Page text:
Point being…I don’t know that I’ll ever have clear answers to any of these questions, but I’ve realized that I need to move beyond those questions to at the very least begin to see the many ways in which this sin of (pretty much) idolatry has infiltrated my life. So that I can ask for forgiveness from God and from those I have already hurt. And ask for grace for when I mess up again. But those thoughts are more appropriate for my personal journal and less appropriate as a headline for this post.
Okay, so here are three biggies that I’ve taken away from the first four chapters of this text.
1. Being whole does not mean being perfect. Physically. Emotionally. Sexually. Spiritually. According to anyone’s standards – yours included. Wholeness is not something we are really equipped to gauge, let alone tell others to adhere to. The problem we face with this truth is that it is nearly impossible to hear this message, let alone let it soak into one’s mind, being, and belief system. Wholeness will not be achieved through a perfect marriage (oh, the one where both partners “waited,” the dad brings home $100,000 a year while the mother bears children all the livelong day). There are glimpses of these kinds of messages. Like the Dove campaign attempting to get women to cool it on how self-deprecating they can be. The only tried and true place to find this message is in Scripture. So how about let’s read it.
2. “Intimate relationships that reflect God’s character should preserve and protect our individuality and differences, not smother or ignore them.” To some extent this seems like a “duh” kind of statement. But at the same time, I think that this truthful statement should be of special reflection for those who are care-takers for everyone but themselves. (I’ve been there, and I still struggle with this.) The reality here is that relationships in which we find ourselves “doing all the dirty work” while others float along are not healthy, not appropriate, and ultimately are not honoring to God. Relationships (romantic or otherwise) ought to be give and take – both parties ought to allow Christ to capture their hearts before anything else. When that happens, the Holy Spirit moves in us and allows us to do Christ-like things for one another. Which ultimately creates a mild semblance between what we’re doing and what God ultimately will have us doing in eternity (at least as far as living in relationships goes).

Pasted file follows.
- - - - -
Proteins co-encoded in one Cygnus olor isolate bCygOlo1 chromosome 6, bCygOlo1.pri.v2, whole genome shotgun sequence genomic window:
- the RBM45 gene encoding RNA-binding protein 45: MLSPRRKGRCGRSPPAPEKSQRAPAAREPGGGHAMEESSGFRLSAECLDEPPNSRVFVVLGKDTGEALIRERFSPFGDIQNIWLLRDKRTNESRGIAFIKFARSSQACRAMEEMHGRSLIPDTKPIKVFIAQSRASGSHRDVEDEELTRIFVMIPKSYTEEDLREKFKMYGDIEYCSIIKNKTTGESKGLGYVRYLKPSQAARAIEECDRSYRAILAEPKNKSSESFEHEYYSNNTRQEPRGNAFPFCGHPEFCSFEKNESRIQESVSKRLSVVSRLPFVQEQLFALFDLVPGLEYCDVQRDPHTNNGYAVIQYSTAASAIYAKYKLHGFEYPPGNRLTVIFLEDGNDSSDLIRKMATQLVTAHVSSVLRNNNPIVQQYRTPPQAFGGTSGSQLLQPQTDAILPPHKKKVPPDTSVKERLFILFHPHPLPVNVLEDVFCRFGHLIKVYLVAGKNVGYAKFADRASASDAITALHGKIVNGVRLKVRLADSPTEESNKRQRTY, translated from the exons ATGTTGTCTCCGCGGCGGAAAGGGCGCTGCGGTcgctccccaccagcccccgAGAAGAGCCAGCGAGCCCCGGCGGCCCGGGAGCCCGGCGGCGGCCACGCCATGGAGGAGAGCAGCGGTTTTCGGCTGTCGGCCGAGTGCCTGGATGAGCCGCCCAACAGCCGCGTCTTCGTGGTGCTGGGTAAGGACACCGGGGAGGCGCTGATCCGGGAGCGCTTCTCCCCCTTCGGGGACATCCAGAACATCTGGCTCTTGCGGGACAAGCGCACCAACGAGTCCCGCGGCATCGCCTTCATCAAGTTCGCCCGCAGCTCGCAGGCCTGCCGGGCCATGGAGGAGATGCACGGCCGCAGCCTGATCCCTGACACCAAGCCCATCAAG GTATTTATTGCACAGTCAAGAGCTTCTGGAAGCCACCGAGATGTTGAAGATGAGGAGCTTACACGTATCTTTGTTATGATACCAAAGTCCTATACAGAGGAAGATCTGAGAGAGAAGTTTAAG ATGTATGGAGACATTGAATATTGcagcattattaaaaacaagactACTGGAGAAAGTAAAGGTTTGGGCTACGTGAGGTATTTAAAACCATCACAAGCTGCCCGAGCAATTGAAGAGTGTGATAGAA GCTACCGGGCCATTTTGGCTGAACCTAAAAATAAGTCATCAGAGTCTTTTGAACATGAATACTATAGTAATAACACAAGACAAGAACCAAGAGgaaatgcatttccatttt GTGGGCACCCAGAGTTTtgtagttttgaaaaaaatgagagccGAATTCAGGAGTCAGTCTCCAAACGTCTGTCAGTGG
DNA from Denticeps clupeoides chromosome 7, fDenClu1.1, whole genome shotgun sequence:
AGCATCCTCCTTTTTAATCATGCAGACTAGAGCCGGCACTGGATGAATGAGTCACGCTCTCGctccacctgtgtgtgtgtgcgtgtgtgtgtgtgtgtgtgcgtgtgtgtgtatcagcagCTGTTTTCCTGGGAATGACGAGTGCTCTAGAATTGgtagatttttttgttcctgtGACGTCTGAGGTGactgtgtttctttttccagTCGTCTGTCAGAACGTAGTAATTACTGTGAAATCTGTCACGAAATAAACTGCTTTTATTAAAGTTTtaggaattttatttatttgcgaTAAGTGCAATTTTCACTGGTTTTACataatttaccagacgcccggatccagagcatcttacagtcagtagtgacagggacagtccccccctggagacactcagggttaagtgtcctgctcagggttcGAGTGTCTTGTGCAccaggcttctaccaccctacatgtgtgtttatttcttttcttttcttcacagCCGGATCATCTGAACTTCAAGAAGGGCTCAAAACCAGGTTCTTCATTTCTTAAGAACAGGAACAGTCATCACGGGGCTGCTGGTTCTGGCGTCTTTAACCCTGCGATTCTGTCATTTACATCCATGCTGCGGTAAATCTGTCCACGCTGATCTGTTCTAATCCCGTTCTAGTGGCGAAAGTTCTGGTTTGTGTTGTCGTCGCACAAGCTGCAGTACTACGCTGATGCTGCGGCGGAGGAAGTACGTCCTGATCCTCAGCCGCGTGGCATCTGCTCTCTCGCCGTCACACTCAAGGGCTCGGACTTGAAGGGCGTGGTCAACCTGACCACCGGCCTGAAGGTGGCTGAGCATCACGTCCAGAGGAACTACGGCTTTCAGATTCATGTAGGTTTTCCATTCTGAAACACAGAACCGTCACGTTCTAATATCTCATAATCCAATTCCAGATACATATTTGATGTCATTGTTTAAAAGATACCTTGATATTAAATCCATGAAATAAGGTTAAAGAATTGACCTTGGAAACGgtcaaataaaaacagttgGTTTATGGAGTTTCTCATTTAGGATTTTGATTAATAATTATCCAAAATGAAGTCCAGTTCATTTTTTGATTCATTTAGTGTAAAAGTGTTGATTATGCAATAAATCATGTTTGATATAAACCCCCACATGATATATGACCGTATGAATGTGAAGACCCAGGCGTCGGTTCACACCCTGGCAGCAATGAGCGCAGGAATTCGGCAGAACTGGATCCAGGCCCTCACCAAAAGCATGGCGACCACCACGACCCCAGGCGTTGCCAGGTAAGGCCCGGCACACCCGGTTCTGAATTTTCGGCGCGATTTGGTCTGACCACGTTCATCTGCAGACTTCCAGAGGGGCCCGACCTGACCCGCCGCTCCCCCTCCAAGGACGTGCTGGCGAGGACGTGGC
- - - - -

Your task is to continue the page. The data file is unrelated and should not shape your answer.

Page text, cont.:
3. Some self-help books got it right. Eckert begins Chapter Two with “You have amazing worth and value. You are special and unique. Does this sound like the introduction to one of those ‘feel good’ self help books…?” Eckert affirms the fundamental belief that these books begin to hit on – we are valuable because we are. Not because we get 4.0’s or because we only eat dessert once a week, or because we volunteer every week at our church. No, we are valuable because we were first and foremost created in God’s image.
In conclusion, Eckert is driving home a message that so many women I know need to hear. It is one of freedom and of liberation. One of just being as a child of God. And finally seeing that there is strength and wholeness in that alone.